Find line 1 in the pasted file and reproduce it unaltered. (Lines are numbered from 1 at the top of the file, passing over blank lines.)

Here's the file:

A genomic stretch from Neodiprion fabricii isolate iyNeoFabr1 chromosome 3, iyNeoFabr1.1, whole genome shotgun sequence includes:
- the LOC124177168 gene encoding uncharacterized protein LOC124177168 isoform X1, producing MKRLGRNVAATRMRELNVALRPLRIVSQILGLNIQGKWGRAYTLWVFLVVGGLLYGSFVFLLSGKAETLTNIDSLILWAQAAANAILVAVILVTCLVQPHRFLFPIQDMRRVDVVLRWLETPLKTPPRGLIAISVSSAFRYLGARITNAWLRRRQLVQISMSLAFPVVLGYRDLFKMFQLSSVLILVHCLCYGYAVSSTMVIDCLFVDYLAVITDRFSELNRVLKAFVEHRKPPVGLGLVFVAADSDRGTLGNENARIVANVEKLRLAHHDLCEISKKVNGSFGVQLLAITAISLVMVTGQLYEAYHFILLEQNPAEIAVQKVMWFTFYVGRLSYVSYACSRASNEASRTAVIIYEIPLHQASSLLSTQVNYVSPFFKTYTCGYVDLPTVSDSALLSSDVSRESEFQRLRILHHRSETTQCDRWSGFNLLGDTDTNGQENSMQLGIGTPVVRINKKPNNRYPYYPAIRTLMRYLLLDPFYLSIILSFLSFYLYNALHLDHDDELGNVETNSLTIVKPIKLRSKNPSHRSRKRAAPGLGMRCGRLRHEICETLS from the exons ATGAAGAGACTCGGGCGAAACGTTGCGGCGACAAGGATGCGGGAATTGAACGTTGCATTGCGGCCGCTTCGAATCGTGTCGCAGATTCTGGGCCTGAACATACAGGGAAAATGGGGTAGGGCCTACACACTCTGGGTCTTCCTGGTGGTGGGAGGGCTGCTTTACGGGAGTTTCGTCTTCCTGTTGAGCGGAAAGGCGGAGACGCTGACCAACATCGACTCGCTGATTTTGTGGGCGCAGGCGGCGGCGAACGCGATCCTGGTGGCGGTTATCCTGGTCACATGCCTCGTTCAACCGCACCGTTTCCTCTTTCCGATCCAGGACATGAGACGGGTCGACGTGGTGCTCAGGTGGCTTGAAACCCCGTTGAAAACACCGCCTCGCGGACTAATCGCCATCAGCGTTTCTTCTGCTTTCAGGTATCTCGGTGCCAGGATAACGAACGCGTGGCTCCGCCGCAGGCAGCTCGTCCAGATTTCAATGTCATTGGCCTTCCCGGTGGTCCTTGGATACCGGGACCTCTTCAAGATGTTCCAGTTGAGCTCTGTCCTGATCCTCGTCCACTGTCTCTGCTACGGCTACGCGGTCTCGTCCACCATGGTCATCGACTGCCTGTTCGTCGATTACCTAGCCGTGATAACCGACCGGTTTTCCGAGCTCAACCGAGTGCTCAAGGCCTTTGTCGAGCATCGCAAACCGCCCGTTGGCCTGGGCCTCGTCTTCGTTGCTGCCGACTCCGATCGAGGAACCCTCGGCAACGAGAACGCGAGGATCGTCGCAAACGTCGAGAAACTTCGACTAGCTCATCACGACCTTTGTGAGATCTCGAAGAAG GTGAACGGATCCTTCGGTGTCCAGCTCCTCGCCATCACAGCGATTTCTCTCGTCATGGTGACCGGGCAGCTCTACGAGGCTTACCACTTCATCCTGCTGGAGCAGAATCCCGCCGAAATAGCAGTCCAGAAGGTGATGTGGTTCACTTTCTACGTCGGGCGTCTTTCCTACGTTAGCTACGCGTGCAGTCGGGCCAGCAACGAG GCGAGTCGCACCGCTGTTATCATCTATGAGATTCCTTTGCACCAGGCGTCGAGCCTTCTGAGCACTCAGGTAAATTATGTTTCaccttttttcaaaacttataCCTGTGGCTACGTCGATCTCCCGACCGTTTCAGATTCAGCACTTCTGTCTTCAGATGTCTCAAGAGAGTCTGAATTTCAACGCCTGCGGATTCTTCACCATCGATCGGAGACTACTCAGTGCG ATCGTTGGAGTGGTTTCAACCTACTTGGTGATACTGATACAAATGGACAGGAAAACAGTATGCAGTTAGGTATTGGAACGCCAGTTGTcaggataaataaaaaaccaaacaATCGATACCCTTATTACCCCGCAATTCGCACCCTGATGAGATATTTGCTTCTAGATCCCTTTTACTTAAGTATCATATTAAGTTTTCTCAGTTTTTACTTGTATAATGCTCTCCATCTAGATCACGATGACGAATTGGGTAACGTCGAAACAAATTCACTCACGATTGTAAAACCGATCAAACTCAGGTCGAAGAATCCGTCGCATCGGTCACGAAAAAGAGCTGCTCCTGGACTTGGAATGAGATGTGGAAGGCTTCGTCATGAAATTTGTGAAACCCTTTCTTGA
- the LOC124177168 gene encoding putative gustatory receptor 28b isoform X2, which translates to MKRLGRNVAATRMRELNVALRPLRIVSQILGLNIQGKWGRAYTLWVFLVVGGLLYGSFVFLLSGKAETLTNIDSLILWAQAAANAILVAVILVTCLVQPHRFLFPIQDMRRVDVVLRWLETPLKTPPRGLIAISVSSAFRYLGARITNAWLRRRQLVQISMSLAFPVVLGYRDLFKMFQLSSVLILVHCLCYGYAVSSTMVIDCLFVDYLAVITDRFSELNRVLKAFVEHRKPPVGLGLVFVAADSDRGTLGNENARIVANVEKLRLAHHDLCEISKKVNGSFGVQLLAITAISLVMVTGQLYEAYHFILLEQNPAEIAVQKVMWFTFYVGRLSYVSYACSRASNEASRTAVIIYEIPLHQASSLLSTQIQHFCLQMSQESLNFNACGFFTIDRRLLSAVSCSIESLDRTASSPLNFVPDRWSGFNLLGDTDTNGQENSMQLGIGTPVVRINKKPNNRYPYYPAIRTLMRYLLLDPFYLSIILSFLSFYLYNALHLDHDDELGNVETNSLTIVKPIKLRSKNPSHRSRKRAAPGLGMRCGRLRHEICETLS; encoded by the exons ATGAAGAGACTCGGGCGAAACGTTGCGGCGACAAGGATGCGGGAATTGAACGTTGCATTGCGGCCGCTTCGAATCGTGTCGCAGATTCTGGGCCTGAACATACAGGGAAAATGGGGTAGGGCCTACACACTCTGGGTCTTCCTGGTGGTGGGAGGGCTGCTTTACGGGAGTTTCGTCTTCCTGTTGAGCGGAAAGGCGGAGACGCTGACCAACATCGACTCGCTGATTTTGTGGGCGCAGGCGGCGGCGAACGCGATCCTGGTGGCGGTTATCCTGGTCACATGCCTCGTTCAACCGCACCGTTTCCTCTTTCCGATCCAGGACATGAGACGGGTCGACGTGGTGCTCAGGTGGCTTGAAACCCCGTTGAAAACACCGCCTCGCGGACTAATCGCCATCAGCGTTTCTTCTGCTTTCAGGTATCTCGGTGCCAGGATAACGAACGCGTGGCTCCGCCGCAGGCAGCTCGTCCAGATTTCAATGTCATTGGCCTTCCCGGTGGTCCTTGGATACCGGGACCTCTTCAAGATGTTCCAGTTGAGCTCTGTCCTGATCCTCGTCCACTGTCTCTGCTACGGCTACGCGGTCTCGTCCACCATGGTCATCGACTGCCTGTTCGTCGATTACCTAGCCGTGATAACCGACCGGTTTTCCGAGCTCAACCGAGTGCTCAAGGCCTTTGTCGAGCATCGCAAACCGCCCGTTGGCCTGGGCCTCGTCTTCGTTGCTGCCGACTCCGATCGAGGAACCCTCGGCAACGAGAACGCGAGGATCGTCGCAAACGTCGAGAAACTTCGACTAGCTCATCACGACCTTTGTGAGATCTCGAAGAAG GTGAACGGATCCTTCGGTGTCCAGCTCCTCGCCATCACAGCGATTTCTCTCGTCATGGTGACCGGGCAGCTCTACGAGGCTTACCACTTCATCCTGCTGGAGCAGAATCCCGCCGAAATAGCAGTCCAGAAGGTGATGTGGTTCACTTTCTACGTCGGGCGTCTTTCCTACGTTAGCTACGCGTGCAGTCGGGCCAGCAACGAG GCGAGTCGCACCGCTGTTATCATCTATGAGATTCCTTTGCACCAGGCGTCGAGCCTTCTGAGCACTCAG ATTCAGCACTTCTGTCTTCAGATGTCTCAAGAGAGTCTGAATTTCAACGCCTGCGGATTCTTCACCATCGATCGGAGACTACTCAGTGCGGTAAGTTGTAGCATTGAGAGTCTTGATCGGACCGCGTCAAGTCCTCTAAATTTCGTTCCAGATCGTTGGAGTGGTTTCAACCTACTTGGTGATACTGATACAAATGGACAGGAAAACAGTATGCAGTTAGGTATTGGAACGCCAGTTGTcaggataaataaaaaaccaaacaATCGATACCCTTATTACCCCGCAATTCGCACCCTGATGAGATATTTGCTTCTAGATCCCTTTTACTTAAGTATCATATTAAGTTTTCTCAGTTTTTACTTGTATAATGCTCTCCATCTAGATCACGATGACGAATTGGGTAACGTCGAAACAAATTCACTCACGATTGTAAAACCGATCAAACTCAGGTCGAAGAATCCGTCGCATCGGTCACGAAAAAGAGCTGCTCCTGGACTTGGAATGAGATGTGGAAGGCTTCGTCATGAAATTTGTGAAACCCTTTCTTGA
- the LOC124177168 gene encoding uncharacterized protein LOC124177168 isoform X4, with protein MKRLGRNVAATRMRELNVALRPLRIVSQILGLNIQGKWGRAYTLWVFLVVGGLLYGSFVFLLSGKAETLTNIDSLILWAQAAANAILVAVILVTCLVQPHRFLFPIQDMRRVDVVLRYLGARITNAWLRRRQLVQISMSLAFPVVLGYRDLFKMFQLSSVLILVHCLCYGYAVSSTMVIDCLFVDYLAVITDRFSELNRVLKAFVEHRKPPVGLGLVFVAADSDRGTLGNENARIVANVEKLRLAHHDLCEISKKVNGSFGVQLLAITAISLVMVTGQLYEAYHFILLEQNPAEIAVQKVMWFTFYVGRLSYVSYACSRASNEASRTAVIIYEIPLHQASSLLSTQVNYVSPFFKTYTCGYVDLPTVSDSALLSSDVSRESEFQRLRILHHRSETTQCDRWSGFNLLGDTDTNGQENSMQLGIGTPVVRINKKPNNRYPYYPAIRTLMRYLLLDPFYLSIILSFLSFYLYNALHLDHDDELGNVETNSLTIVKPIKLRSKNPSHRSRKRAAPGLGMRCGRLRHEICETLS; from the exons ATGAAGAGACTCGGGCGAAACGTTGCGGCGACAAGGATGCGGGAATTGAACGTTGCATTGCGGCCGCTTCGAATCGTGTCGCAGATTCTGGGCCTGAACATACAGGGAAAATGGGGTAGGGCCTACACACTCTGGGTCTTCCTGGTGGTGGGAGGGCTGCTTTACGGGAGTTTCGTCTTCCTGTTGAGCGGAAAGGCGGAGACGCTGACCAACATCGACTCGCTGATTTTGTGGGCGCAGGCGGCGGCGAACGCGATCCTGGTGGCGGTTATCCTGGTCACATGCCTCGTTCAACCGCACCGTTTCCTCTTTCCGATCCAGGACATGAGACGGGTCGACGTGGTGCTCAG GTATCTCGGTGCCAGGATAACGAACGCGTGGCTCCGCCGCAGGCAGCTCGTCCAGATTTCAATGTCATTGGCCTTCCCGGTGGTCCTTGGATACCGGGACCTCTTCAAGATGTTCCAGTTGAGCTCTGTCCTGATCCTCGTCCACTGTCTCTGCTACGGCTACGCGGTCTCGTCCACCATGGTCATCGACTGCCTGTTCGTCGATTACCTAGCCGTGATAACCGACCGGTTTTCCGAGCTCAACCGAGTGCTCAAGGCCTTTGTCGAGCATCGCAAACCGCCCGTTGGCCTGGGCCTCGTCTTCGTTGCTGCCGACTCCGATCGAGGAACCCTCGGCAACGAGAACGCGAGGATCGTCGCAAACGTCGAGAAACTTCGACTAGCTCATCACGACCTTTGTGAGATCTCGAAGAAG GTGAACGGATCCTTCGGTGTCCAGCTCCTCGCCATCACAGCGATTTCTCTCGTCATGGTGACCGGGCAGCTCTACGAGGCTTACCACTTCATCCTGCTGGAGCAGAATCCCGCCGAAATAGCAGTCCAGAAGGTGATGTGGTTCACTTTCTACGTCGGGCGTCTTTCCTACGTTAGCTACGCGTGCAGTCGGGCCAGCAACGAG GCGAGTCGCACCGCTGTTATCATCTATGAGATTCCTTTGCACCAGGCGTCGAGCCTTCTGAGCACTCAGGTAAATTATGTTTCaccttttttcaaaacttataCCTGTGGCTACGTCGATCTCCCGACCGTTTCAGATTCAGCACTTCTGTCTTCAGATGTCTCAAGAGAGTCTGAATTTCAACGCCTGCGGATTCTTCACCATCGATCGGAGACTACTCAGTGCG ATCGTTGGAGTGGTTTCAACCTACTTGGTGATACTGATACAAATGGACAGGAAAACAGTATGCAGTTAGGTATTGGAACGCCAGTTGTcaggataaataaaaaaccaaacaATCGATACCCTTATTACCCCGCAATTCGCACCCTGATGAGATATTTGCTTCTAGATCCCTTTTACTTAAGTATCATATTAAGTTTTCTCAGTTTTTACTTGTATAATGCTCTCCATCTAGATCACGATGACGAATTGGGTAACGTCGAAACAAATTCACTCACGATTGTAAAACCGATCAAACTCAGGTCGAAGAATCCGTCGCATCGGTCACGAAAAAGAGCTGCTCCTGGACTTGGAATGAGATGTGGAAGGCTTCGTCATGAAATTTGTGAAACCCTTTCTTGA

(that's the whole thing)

A genomic stretch from Neodiprion fabricii isolate iyNeoFabr1 chromosome 3, iyNeoFabr1.1, whole genome shotgun sequence includes: